How Amazon is Shaping the Future of Retail Shipping & Delivery
NOVEMBER 1, 2018
Amazon sent ripples through the retail industry when it announced Prime membership to its US market in December 2005. When it first launched, Prime members could subscribe for $79 per year and receive free two-day shipping within the continental US on eligible purchases.
It’s been over a decade since Amazon launched Prime. In that time, Amazon has expanded their original shipping program to include a myriad of Prime perks for US members, including free fast shipping for eligible purchases; streaming of movies, TV shows and music; exclusive shopping deals; unlimited reading and more.
Just this past April, Amazon launched a Prime member program in 37 US cities that delivers packages to the trunks of cars for free! Amazon has also raised the Prime membership fee to $119 per year.
Today, a version of Prime is available in all of Amazon’s fourteen open marketplaces. While streaming and other aspects of Prime membership vary per country, one thing remains constant: quick and free shipping.
Photo by Maarten van den Heuvel
Customers Expect Fast Delivery
As Amazon has learned, if you promise to deliver a package in two days, you’d better make it happen.
To set themselves up for success and meet customer expectations across the globe, Amazon built an extensive warehouse network with over 200 fulfillment centers around the world. An analyst from L2 Inc., a business intelligence firm, claimed that Amazon has warehouses within 20 miles of half the US population. By distributing product via these warehouses, Amazon fulfills orders at an unprecedented speed.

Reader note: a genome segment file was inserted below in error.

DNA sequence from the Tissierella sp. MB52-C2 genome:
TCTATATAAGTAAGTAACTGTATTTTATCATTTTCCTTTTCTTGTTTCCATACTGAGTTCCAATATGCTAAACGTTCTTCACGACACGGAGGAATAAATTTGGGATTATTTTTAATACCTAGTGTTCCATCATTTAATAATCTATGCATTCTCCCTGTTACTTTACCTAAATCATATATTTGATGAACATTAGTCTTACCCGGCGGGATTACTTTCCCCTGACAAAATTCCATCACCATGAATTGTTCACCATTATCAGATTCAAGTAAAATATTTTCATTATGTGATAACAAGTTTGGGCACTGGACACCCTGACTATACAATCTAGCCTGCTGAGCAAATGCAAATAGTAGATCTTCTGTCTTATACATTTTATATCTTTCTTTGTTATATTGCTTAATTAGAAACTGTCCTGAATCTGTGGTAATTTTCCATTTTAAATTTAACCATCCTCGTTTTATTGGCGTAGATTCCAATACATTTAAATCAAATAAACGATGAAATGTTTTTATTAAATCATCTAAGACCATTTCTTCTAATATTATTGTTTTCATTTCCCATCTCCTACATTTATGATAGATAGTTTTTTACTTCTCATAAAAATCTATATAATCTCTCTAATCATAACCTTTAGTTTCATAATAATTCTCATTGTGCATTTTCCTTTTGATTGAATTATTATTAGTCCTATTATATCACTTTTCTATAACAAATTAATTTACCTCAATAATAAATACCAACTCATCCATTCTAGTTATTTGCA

These warehouses have enabled Amazon to offer Prime Now to members in parts of the United States, United Kingdom, France, Germany, India, Italy, Japan, and Spain. This service delivers tens of thousands of products (including grocery and restaurant orders) to your door in under two hours. While UPS or other carriers like DHL or FedEx deliver the majority of regular Prime packages throughout the US, Prime Now has their own set of drivers to ensure quick delivery.
In areas where delivery can be inconvenient or unfeasible, Amazon customers can select any Amazon Locker location as their delivery address, and retrieve their orders at that location by entering a unique pick-up code. This program addresses concerns of parcels being stolen or customers missing the mail delivery and is currently available in the US, Canada, France, Spain, Germany, and Italy.
Finally, for those who prefer the traditional retail experience, Amazon has established pick-up locations. These are physical storefronts where customers can pick up or return purchased items.
Photo by Álvaro Ibáñez
What is the rest of the retail industry doing to keep up?
Traditional brick-and-mortar retailers and big brands are also rethinking their approach to shipping.
Walmart, the world's largest company by revenue, is looking to provide shoppers with free two-day shipping without any membership fees. However, customers must spend at least $35, and only certain items (marked by a green “2-day” tag) are eligible for two-day shipping. Walmart delivers all other products within 3-5 days.
Target, the second-largest department store retailer in the United States, acquired Shipt, a same-day grocery delivery service, in late 2017. Shipt utilizes local shoppers to make purchases from a nearby store and act as a delivery service. This platform allows Target to provide same-day shipping for items available locally. Like Prime, Shipt comes with a membership fee of $99/year or $14/month.